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Chicago Bears Sackwatch 2013: Week 15 vs. Cleveland Browns

With two games remaining in the 2013 season I can safely say that the Marc Trestman Chicago Bears offense will come in under the previous year's Sackwatch pace. The Bears would have to give up 21 sacks in the next two games to equal the 2012 total.

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Last year the Chicago Bears gave up four sacks to the Green Bay Packers, two of them to Clay Mathews, which prompted me to write this;

This is getting ridiculous. I don't think I'm going to put myself through a Sackwatch 2013, unless the Bears seriously upgrade their offensive line.

Bears GM Phil Emery went out and seriously upgraded the line with four new starters, and the Sackwatch is 18 sacks behind last season's pace. This leads me to a logical conclusion: Emery reads Windy City Gridiron, and he's a fan of the Sackwatch.

Let's take a look at the numbers right after the sweet Sackwatch logo provided by David Taylor...


Sackwatch after 14 games
2010 - 48
2011 - 42
2012 - 42
2013 - 24

The Bears allowed two sacks to the Cleveland Browns last Sunday, and both could have been avoided. Here's my breakdown.

Sack 23 - Third Quarter 8:20 Jabaal Sheard
Just last week we talked about what a quarterback was coached to do when a screen pass breaks down, and that is throw it in the dirt. The Cleveland Browns must have picked up something on film, because as soon as Jay Cutler turns towards Matt Forte, Paul Krueger (#99) turns and runs to the screen. Check out the GIF.

As the backside outside linebacker, Krueger was probably coached that if Jay turns to hand off for a run away from his side, that they may come back with a quick slip screen. The Browns figured that Krueger wouldn't be able to chase down Forte had he received the hand off, so they better use him to thwart a possible screen. Mission accomplished.

When Cutler saw that his screen was taken away, he should have threw the ball at his receivers feet. He had nowhere else to go with the ball, and even if he did manage to find a lingering eligible receiver, his offensive line was already down field blocking. This sack is on Jay for not throwing it away.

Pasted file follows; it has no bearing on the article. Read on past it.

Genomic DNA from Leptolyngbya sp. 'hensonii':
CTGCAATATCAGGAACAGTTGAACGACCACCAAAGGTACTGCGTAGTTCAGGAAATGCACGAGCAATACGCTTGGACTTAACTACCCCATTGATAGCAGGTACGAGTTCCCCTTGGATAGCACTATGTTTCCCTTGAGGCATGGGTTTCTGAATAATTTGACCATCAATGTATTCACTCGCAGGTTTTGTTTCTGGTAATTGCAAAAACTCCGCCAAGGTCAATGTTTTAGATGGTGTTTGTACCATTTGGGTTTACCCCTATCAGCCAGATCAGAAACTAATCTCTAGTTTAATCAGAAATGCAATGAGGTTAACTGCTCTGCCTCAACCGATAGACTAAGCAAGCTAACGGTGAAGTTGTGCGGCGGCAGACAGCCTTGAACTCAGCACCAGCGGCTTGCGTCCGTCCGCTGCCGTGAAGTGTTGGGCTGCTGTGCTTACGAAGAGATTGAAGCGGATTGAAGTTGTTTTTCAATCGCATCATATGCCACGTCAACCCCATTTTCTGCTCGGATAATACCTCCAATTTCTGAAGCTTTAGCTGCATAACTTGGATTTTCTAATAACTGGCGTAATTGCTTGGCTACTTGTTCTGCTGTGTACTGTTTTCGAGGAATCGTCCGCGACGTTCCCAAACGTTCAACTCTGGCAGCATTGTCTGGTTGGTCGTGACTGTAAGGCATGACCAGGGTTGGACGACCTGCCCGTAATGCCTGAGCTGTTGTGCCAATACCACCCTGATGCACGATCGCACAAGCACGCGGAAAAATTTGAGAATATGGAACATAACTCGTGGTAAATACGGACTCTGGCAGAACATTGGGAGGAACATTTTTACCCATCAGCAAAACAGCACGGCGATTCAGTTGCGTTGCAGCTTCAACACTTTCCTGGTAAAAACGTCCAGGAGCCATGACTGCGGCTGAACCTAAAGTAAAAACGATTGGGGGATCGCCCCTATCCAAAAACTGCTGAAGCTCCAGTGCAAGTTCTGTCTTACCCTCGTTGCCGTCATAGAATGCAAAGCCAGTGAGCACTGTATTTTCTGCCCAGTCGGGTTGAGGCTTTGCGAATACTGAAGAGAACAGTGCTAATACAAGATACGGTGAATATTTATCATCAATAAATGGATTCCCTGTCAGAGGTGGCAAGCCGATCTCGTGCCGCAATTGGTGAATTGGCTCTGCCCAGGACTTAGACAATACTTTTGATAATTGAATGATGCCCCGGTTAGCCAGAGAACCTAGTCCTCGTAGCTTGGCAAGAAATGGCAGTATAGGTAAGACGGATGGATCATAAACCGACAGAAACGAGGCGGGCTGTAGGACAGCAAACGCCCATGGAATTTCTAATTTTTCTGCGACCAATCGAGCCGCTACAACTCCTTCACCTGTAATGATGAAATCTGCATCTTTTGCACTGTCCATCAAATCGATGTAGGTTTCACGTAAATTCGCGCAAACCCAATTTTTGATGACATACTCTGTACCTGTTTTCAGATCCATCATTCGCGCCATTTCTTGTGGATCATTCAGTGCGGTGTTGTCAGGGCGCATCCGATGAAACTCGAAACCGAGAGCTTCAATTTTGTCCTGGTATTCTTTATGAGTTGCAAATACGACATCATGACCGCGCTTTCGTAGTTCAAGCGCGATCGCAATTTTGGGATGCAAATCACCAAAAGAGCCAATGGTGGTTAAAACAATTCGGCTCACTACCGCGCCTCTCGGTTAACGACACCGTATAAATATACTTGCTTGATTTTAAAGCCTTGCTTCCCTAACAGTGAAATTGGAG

Sack 24 - Third Quarter 2:51 Julian Posey / Leon McFadden
The Bears came out in a shotgun, single back set with two receivers to either side. Leon McFadden (#29), the defensive back to the top of the GIF below comes immediately at the snap, and the bottom DB, Julian Posey (#38), appears to hesitate before blitzing. He either just got a bad jump on the snap, or he waited to see what Bears tight end Martellus Bennett was doing.

Sometimes a defender's rule is to blitz if the man he is responsible for stays in to block. With Bennett sticking and helping to pass block, Posey may have been instructed to attack. Check out the GIF.

Regardless of what was going on to Cutler's right, the blitz from his left should have prompted him to get the ball out quickly. Since McFadden blitzed, and he was lined up on the top WR Brandon Marshall, Cutler was probably expecting Marshall to be his hot read. He may have been waiting for Marshall to run to the sideline, but Marshall continues upfield before turning back to the inside, where the Cleveland defender was waiting.

What Cutler should have done, is hit the out-breaking route to the right, and throw to Earl Bennett. Earl chips inside before darting to the sideline, and he was wide open.

Jay also could have been looking for Matt Forte, who ran through the line and curled over the middle. Once Forte comes through the line, he's picked up by a Browns defensive tackle. That Cleveland DT initially rushed, but disengaged when Forte came through the B Gap.

Wherever Jay was looking, and whatever he was thinking, he obviously missed something, and this sack is also on him.

What were your thoughts on the two sacks the Bears allowed this week?

Sackwatch Totals after 14 Games

Sacks Happen - 6
Jay Cutler - 4

Josh McCown - 3.25
Jordan Mills - 2.25
Matt Slauson - 2
Matt Forte - 2
Jermon Bushrod - 2
Kyle Long - 1.25
Martellus Bennett - 1
Roberto Garza - .25